A Man Called Otto Review: It Retells a Romantic Love Story in Appropriate Flashbacks

In “A Man Called Otto,” Tom Hanks portrays a misanthropic, elderly hermit who never misses an opportunity to vent his ire. He gets through the day by giving everyone a hard time; you could call it his pastime.

From Scrooge in “A Christmas Carol” to Alan Arkin in “Little Miss Sunshine,” this type of get-off-my-lawn grouch has been portrayed numerous times. But with the right actor and the right script, it’s a formula for yolks (and for softly rediscovered humanity) that viewers never tire of, and Hanks is, without a doubt, the appropriate actor for this part.

Hanks has always had an edge, dating back to his early performances in films such as “Bachelor Party.” For years, when he was America’s biggest movie star, Hanks was often compared to James Stewart, the epitome of guy-next-door decent. This is why his kindness was never overbearing. (James Stewart had an advantage as well. Every great celebrity does.)

The opening scene of “A Man Called Otto” is promising, as Hanks’ Otto Anderson, a newly retired widower around the age of 60, attempts to buy a measurement of rope at a chain hardware store, only to discover that the store’s bureaucratic pricing protocols prevent him from paying for exactly five feet of rope.

He will be charged for six feet. This utterly unsettles him, not because he is so frugal, but because it is the kind of built-in consumer exploitation that, to him, signifies a broader lowering of standards.


Hanks’s harrumphing with a seductive self-justifying logic, and the naïve response of the store’s millennial staffers, who are doing everything they can to accommodate his rage, is the icing on the cake of high-dudgeon.

A Man Called Otto Review
A Man Called Otto Review

The secret weapon of a scene like this is that even though Otto is behaving like a jerk, he is sort of right in his petty and snide manner. It should concern folks a little that you can’t simply purchase five feet of rope from a company.

If “A Man Called Otto” had followed through on the notion of that sequence, it may have been a stronger film — funnier, edgier, and less conventional. Instead, it’s a plodding, formulaic tearjerker. Imagine that the Hanks character was mired in a rut of negative vibes, but that much of his complaining was amusing because it was laced with a sarcastic undertone of truth. This appears to be a crowd-pleaser.

The screenwriter of “A Man Called Otto” (inspired by the 2015 Swedish film “A Man Called Ove”), David Magee, and the film’s director, Marc Forster, do not have anything as clever in mind. Beginning in the real world, the film eventually transforms into a “redemptive” fairy tale. Even the potentially hilarious scene of Otto verbally abusing a hospital clown is rendered less amusing by the clown’s predictable overreaction. The film’s reach-for-the-synthetic, sitcom-meets-Hallmark-heart will likely end up pleasing very few individuals. It is the epitome of a film Tom Hanks deserved better than.

Otto, in case you were wondering, intends to use the rope to commit suicide. He is still reeling from the recent death of his wife, and he intends to hang himself in his living room (from a hole he punches into the ceiling — a foolhardy plan, to say the least). I’ve never been a fan of failed-suicide comedies, dating back to the prelude sequence of “Harold and Maude” (sorry, not a fan of that calculated 1970s cult-favorite eccentricity).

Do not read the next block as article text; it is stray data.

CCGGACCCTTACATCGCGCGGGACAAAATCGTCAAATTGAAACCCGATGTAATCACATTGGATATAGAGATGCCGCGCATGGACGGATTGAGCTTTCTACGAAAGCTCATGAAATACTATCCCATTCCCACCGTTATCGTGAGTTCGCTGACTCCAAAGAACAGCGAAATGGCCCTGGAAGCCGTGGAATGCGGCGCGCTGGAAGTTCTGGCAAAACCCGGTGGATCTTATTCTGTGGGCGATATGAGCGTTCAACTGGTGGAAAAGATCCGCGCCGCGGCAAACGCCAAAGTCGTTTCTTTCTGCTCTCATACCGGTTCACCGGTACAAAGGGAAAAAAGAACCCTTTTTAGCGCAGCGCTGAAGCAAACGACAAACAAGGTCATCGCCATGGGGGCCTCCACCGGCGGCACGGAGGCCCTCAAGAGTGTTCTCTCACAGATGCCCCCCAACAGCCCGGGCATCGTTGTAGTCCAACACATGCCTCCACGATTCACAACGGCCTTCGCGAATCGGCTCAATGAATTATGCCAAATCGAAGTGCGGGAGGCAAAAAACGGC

The reason is not that I find it so scandalous, but because it is actually quite sentimental beneath the surface. The joke is always the same: suicide attempts fail because the individual…truly desires to live. In this instance, the notion that Hanks’s character Otto has given up on life is one that the audience hardly pretends to accept.

Otto resides in the same calming blue prefabricated row-house development since he wed Sonya (Rachel Keller), the woman he first saw on a Philadelphia train platform when she dropped her book. He grabbed it and pursued her! As a young man, he walked all the way to the opposite side of the platform.

The film is interwoven with flashbacks to their relationship, and they’re built on the potentially effective stunt casting of Hanks’s 27-year-old son, Truman Hanks, as the younger Otto, who came to Philadelphia to enlist in the military, but his mission ended in failure. Truman Hanks is noticeably sweeter, softer, and more benign than his father, in contrast to his acerbic actor son Colin Hanks, who often resembles his father.

In almost any film, it would be difficult to accept him as a young Tom Hanks, but in this film, where we must believe that this angelic nerd transforms into a sharp-tongued malcontent, the transformation is far too jarring.

Of course, it didn’t just happen. There was…activity. And if there had been only one, it may not have led to the film’s contrivances. However, “A Man Named Otto” is comprised of sufficient Lame Screenwriting 101 devices to fill a trilogy of old-school, subpar awards-bait films. There is a catastrophe that occurs to Otto and Sonya.


Long-standing hostility exists between Otto and his friends and neighbors (Peter Lawson Jones and Juanita Jennings). And, of course, there is the plot device that propels the film: Marisol (Mariana Treviso), Otto’s new neighbor, clings to him for assistance, and he begins to assist her so much that he practically becomes a member of her family.

The film makes a point of including a transgender former student of Sonya’s to demonstrate that even though Otto grumbles about the world, he views it without bias. He is a hater with a golden heart.

The problem with “A Man Called Otto” is that as Otto becomes more affable, the film becomes more distractingly artificial. It ought to have been titled “Florida’s Grumpiest.”

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